OFFICIAL NAME: Federal Islamic Republic of the Comoros
SYSTEM OF GOVERNMENT: Federal Islamic Republic
AREA: 1,862 Sq Km (719 Sq Mi)
ESTIMATED 2000 POPULATION 631,800
LOCATION & GEOGRAPHY: Comoros is located at the northern
end of the Mozambique Channel between Mozambique and Madagascar.
It is a group of three islands, Grande Comore, Anjouan,
Moheli and several islets. The Comoros Islands are volcanic
in origin and Grande Comore has an active volcano known
as Mount Kartala while 50% of that island is a desert lava
field. Anjouan and Moheli have a black basalt relief with
a wide fertile valley. Anjouan has a natural harbor at Mutsamudu
and all the islands have lush vegetation. Major Cities (pop.
est.); Moroni 24,000, Mutsamudu 15,000, Domoni 8,000, Fomboni
5,600 (1990). Land Use; forested 18%, pastures 7%, agricultural-cultivated
45%, other 30% (1993).
CLIMATE: The Comoros has a tropical climate with a dry season
from May to October and a wet season from November to April. In the wet
season heavy rain and strong winds prevail from the northerly Indian Monsoon
while in the dry season the continental winds prevail from the southeast.
Average annual precipitation varies from 1,100 mm (33 inches) to 5,500
mm (217 inches) depending on the location. Average temperature ranges in
Moroni are from 19 to 27 degrees Celsius (66 to 80 degrees Fahrenheit)
in August to 24 to 31 degrees Celsius (75 to 88 degrees Fahrenheit) in
PEOPLE: The islands have a mixed population of different ethnic
groups. The principal ethnic group are the Antalaotra while there are other
groups such as the Casre, Makoa, Oimapasaha and Sakalava. All the inhabitants
are descendants of immigrants from Africa, Arabia, Indonesia, Madagascar,
India, China and Malaysia.
DEMOGRAPHIC/VITAL STATISTICS: Density; 257 persons per sq km
(666 persons per sq mi) (1991). Urban-Rural; 27.6% urban, 72.4% rural (1990).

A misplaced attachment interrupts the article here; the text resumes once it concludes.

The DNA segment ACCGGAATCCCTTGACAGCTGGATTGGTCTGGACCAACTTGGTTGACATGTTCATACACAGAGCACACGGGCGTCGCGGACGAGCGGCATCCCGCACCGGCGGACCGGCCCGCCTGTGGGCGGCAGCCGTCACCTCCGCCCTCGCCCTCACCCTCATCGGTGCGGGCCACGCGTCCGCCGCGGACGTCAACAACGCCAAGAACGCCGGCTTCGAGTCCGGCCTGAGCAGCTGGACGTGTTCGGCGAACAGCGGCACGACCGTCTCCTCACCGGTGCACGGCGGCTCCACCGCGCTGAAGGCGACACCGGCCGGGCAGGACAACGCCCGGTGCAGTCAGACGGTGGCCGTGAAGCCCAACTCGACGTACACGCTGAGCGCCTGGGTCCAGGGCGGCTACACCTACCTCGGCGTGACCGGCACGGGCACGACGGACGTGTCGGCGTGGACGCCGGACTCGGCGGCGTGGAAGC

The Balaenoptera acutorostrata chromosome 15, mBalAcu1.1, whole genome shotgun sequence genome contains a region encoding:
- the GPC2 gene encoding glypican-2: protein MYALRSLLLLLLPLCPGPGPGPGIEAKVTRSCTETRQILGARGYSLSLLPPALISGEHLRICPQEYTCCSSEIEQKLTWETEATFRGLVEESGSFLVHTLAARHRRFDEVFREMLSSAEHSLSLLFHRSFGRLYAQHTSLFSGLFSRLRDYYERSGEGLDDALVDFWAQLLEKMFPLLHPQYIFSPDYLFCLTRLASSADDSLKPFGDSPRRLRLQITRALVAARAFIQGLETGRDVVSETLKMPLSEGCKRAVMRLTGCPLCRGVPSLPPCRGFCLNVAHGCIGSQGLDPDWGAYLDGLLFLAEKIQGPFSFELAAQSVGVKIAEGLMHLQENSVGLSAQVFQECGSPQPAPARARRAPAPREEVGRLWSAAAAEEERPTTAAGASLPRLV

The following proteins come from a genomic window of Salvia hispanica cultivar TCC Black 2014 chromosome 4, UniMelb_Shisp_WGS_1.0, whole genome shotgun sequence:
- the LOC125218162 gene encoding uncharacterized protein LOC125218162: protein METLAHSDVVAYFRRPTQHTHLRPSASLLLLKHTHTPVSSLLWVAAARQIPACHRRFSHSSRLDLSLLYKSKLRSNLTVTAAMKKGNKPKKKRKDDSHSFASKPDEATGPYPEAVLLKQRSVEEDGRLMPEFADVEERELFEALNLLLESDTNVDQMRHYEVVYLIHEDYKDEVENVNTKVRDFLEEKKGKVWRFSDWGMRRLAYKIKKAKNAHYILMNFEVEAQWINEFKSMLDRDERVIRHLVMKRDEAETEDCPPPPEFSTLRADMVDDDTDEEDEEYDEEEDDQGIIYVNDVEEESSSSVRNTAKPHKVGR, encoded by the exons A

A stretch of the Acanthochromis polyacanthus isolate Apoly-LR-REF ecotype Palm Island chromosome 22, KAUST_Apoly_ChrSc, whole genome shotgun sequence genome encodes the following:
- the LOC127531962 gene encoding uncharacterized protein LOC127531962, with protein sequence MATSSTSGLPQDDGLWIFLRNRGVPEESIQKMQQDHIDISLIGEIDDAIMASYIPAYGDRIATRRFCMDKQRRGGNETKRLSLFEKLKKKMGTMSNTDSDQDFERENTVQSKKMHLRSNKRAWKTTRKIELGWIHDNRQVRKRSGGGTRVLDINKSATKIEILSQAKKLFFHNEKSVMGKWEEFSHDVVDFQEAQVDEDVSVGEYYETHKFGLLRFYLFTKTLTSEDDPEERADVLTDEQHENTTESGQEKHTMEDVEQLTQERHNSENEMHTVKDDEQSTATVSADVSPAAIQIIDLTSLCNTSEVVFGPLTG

Sex Distribution; 50.0% male, 50.0% female (1989). Life Expectancy at Birth;
54.0 years male, 58.0 years female (1989). Age Breakdown; 46% under 15,
28% 15 to 29, 13% 30 to 44, 8% 45 to 59, 4% 60 to 74, 1% 75 and over (1989).
Birth Rate; 47.0 per 1,000 (1989). Death Rate; 13.0 per 1,000 (1989). Increase
Rate; 34.0 per 1,000 (1989). Infant Mortality Rate; 91.0 per 1,000 live
RELIGIONS: The official religion is Islam with 99% of the population
Sunni Muslims while Christians represent less than 1% of the population.
LANGUAGES: The official languages are French and Arabic, although
the national language is Comorian, a hybrid language related to Swahili
with a mixture of Arabic words.
EDUCATION: Aged 25 or over and having attained: no formal schooling
56.7%, Koranic education 8.3%, primary 3.6%, secondary 2.0%, higher 0.2%,
unspecified 29.2% (1980). Literacy; literate population aged 15 or over
82,053 or 46.3% (1980).
MODERN HISTORY - WWII TO 1993: In Dec. 1961 France granted Comoros
internal self government and in 1974 Anjouan, Grande Comore and Moheli
voted for complete independence. Mayotte a neighboring island voted to
remain under French protection. France recognized the independence of the
three islands but continued to rule Mayotte as a overseas territory, after
another referendum in 1976. In 1975 Comoros joined the UN while several
Comoran governments held power for short periods after independence was
declared. In 1978 voters approved a new constitution that established an
Islamic republic headed by a President. In the same year the former head
of state Ahmed Abdallah was restored to power after a French mercenary
coup overthrew Ali Soilih who was the leader of the coup that ousted Abdallah
3 years earlier. French relations were reestablished, party politics were
banned and the government reshuffled in 1980. In Sept. 1984 as the sole